The day after announcing his 10-point economic plan for the Chicago region, Mayor Rahm Emanuel joined former President Bill Clinton at a Bridgeport carpenters union to lay out a vision for revitalizing Chicago’s aging infrastructure.
Starting with more than $200 million in energy efficiency retrofits, the city will stoke public and private investment for infrastructure projects through a trust—the first of its kind in the nation—that city hall said could enable projects like a rapid-transit bus system or an extension of the CTA Red Line.
“Our needs are bigger than what Washington or Springfield can do anymore. We all know their money is declining. Our opportunities and our needs are growing,” Emanuel said during the event.
Pending approval by City Council, the plan would create the not-for-profit “Chicago Infrastructure Trust” that Emanuel said could garner $1.7 billion in initial investments from the likes of Citibank N.A.; Citi Infrastructure Investors; J.P. Morgan Asset Management Infrastructure Investment Group and the Union Labor Life Insurance Co.
“It’s not new money. It’s shifting the cost in time,” said Northwestern University engineering professor Joseph Schofer, who directs Northwestern’s Infrastructure Technology Institute. Unlike state and municipal governments gone bust, private investors have capital to invest in large projects in the short-term. In return, they get some assurance from the government that their investments pay off over time.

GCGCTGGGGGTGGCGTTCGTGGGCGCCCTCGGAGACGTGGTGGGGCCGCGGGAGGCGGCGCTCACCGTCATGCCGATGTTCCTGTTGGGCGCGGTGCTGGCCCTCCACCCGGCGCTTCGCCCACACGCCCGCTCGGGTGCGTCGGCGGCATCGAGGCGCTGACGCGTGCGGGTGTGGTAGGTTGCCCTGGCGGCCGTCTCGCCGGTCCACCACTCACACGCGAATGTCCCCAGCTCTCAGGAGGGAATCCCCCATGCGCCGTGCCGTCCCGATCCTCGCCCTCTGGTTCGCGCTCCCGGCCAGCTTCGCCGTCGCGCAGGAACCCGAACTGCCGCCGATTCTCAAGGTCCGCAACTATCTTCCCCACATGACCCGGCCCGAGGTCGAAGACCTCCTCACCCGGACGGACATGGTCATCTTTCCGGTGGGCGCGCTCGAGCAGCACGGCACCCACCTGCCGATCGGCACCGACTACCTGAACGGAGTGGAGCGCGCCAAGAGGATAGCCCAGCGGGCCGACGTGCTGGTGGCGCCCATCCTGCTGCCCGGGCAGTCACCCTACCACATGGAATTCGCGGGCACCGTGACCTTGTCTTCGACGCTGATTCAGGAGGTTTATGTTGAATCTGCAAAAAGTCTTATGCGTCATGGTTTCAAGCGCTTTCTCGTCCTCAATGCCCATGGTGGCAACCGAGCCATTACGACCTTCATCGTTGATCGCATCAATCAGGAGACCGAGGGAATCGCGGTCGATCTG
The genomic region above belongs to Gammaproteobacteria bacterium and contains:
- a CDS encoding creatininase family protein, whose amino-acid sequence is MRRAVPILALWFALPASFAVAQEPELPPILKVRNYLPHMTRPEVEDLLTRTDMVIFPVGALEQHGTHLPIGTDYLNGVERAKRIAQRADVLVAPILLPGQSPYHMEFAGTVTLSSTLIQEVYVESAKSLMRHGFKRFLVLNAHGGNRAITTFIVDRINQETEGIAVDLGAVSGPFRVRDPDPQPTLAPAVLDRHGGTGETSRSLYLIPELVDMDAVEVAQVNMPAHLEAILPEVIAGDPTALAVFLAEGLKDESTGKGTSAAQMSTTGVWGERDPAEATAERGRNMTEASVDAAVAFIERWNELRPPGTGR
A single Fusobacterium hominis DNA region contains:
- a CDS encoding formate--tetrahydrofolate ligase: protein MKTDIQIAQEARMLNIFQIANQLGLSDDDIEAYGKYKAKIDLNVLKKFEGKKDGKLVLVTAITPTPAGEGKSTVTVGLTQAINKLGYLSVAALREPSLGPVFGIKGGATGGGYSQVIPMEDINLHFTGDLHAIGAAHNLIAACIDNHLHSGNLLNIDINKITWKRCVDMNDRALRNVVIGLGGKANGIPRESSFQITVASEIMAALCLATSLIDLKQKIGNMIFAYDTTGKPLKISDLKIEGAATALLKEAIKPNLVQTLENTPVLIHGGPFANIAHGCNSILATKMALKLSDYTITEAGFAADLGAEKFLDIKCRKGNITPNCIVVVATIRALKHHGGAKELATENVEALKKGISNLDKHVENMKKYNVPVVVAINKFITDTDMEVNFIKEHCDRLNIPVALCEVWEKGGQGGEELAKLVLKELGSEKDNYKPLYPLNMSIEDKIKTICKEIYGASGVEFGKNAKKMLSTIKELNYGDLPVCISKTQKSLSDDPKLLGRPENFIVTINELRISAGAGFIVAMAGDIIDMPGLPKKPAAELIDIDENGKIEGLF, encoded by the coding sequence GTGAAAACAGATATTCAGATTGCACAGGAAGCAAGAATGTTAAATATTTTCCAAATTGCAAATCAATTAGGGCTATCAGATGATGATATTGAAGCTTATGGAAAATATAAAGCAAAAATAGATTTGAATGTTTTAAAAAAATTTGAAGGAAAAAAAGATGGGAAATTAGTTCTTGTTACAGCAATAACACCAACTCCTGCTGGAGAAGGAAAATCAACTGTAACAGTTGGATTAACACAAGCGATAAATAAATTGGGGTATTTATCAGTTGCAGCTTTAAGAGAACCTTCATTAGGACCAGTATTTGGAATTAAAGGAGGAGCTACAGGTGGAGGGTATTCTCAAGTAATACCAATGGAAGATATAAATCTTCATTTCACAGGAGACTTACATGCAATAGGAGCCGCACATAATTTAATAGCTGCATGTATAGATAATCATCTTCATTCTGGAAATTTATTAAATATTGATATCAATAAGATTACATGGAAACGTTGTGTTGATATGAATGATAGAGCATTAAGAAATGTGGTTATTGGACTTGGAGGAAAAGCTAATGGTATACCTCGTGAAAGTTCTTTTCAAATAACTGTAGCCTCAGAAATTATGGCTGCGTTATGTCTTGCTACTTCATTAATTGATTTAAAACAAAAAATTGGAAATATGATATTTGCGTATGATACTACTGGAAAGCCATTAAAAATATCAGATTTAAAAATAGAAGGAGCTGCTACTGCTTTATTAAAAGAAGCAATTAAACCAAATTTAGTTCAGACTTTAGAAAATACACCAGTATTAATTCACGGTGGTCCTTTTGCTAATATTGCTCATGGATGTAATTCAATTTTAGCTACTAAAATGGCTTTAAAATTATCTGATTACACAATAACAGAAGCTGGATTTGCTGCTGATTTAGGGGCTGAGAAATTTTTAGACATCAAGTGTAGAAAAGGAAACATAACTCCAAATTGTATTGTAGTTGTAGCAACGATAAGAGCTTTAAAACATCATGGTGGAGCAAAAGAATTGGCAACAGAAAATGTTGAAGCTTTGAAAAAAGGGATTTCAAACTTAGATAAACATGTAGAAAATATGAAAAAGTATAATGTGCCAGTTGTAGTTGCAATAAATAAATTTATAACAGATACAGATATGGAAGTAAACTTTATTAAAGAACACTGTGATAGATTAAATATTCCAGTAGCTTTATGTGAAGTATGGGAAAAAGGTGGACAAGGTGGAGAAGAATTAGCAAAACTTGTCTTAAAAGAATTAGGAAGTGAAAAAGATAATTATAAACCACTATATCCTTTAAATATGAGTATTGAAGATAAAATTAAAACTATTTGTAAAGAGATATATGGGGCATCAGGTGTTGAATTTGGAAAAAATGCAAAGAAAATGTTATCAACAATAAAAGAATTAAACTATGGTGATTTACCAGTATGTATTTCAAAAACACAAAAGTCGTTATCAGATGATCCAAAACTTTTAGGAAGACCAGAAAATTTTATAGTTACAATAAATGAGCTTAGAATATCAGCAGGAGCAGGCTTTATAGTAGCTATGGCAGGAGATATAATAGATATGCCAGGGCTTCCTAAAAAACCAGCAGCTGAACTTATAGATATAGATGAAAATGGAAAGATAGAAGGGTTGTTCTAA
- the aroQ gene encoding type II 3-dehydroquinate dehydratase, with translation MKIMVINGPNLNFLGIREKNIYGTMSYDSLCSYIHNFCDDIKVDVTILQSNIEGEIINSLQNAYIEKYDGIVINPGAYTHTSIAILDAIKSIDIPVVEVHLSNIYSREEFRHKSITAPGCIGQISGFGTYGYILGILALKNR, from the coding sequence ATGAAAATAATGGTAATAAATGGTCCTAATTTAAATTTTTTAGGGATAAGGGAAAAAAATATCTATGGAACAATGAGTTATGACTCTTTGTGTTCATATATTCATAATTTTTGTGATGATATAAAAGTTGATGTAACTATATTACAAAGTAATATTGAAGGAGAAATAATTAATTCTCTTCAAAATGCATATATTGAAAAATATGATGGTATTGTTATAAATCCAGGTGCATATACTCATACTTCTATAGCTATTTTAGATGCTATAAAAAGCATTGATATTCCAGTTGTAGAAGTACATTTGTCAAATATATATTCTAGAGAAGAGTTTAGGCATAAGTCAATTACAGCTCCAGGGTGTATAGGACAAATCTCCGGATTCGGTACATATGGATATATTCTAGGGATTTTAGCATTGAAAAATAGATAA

Those returns could be in the form of direct revenue, as with fares from rapid bus transit, or a direct subsidy from the government. “The questions comes down to, what does it really cost to do that, and is it worthwhile to incur what’s probably going to be the extra cost of borrowing,” Schofer said, “to get that piece of infrastructure sooner.”
The largest portion of private funding — perhaps as much as $1 billion — would come from Macquarie Infrastructure and Real Assets Inc. That international business group leased the Chicago Skyway for 99 years to the tune of $1.83 billion.
Chicago’s parking meter deal somewhat soured public perception of private investment in city infrastructure. Further, not-for-profits are not subject to public transparency measures like the Freedom of Information Act. That’s had some in the public questioning the proposed Trust’s trustworthiness.
But beyond the $225 “Retrofit Chicago” initiative to cut energy costs in 127 government buildings, the city is mum on project details for now. Even the investment projections are based on letters of support and “preliminary nonbinding interest.”
During his remarks, the mayor recalled the “lost decade” theme he had laid out in announcing the city’s economic plan. In terms of infrastructure, Chicago’s problems are indicative of a nationwide slump. Five years ago, U.S. infrastructure still ranked in the top ten. Now it ranks 24th, according to a report by the World Economic Forum.
And it isn’t just the recession. In Poland, private funding helped the government pave more than 170 kilometers of highway last year, boosting economic activity even under tight E.U. controls on state spending.
“This is a huge deal,” Clinton said at the project’s unveiling. “And if you can do it, then every other city in this country of any size can do the same thing.”